It was time to slay some bad writing habits and come up with a shiny, edited and readable manuscript.

Today I am going to share my method to self-edit my novel, as maybe some of you, fellow would-be-published writers out there, are still struggling with this process.

Step 1: Finish the first draft of your novel. Your book has a beginning, a middle and an end. Congratulations on making it this far. Now put the manuscript away in a drawer for at least a couple of weeks and celebrate.

Step 2: Recover from celebration. then read two amazing books on the craft of writing.

How Not to Write a Novel: 200 Classic Mistakes and How to Avoid Them–A Misstep-by-Misstep Guide by Howard Mittelmark and Sandra Newman 

This one is not only a hilarious read, but it will also help you reflect on the main aspects of your novel: the plot, the characters, the setting. It is a great way to evaluate if your book has cartoonish villains, a plot so complex even you have lost track of it, or a setting so clichéd it will make any publisher nod off.

Self-editing for fiction writers by Browne and King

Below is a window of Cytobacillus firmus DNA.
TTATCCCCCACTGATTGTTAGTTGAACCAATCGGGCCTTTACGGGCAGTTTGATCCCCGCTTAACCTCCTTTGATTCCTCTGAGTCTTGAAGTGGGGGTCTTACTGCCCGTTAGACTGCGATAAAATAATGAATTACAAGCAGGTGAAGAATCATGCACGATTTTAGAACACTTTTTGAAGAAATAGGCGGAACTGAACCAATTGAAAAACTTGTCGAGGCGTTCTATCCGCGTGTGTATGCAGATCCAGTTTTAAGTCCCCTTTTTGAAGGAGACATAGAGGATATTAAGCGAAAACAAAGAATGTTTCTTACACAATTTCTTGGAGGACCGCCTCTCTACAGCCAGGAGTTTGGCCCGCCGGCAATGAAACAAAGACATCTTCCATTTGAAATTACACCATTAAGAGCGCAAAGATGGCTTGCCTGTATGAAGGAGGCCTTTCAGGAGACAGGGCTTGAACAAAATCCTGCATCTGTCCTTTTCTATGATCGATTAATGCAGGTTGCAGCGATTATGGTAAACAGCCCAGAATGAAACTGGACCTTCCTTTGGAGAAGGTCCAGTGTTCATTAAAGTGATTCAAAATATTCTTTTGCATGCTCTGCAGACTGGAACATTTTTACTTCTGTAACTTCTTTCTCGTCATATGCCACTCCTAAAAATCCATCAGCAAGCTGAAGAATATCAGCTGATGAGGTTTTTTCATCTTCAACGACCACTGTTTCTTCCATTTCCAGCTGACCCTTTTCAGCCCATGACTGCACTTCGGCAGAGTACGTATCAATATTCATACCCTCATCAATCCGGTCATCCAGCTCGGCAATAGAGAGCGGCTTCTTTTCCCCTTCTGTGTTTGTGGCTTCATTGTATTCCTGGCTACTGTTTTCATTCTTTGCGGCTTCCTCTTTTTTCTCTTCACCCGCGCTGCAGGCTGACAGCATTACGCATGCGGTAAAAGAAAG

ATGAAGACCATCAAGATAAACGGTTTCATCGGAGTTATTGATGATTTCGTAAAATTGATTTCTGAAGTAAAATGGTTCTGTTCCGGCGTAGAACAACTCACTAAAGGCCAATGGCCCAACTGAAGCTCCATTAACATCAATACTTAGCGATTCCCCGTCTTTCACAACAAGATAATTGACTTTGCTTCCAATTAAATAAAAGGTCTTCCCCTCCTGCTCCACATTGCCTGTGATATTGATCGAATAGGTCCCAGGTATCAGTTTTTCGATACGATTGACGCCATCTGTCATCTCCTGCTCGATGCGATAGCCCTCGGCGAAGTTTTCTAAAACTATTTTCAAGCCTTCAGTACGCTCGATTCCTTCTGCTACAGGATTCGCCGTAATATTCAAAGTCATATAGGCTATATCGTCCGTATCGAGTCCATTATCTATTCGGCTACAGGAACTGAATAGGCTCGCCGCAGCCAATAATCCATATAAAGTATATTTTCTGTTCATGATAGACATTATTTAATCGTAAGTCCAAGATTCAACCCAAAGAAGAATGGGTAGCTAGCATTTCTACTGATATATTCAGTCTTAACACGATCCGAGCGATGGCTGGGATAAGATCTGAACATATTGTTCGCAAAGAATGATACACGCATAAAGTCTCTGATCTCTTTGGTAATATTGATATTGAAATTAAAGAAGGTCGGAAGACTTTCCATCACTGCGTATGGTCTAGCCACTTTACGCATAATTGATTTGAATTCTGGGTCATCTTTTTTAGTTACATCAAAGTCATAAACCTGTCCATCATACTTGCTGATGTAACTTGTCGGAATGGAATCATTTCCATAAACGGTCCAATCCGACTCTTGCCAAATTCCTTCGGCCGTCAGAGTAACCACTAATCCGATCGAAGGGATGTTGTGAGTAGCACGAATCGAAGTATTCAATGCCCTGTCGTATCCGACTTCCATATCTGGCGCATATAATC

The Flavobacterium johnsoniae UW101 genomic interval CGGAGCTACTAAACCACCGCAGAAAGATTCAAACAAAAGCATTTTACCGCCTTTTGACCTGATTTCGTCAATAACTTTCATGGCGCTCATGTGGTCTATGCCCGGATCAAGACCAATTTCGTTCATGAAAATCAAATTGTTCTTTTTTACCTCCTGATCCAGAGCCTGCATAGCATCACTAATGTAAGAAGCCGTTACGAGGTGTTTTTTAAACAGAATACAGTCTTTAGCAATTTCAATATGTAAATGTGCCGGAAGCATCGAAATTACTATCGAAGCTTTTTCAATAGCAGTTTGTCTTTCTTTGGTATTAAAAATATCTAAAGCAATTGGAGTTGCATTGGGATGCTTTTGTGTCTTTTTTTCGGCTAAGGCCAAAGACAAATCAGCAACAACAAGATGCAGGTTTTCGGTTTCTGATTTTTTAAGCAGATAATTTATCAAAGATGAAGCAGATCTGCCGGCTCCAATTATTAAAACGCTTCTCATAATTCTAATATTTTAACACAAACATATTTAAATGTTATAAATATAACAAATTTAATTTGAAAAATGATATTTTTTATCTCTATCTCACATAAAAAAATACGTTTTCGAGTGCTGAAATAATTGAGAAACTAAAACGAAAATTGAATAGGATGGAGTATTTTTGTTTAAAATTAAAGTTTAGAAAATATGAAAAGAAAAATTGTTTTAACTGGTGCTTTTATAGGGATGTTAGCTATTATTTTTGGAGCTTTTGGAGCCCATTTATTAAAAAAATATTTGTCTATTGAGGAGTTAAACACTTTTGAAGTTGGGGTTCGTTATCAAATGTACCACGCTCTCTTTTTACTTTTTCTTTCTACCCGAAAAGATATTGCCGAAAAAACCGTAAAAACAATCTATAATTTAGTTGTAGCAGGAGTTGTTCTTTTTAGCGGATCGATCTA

This second book is great for the next step of your self-evaluation: it will help you see the mistakes you have made regarding style, dialogue, points of view, beats, proportion and repetitions.

Once you have read those two books (or others like them), you can move on to…

Step 3: Know your strengths.

These you will know from experience and from the feedback of your beta readers. For example, I know that I don’t really need to amend the plot and characterization in The Last Queen. Devising a complicated plot that falls into place by the end is what I know to do best. Once you know what is great about your novel, you can focus on amending what needs to be edited, rather than wasting time fiddling with characters that are already well-written.

Step 4: Know your weaknesses.

From your readings, you should know by now what is probably not that great in your Beloved Manuscript. One of my main problems in The Last Queen is repetition. For you, it might be settings that are too detailed, lengthy paragraphs with boring content, and so on. Just know what they are. Because it is only then that you can…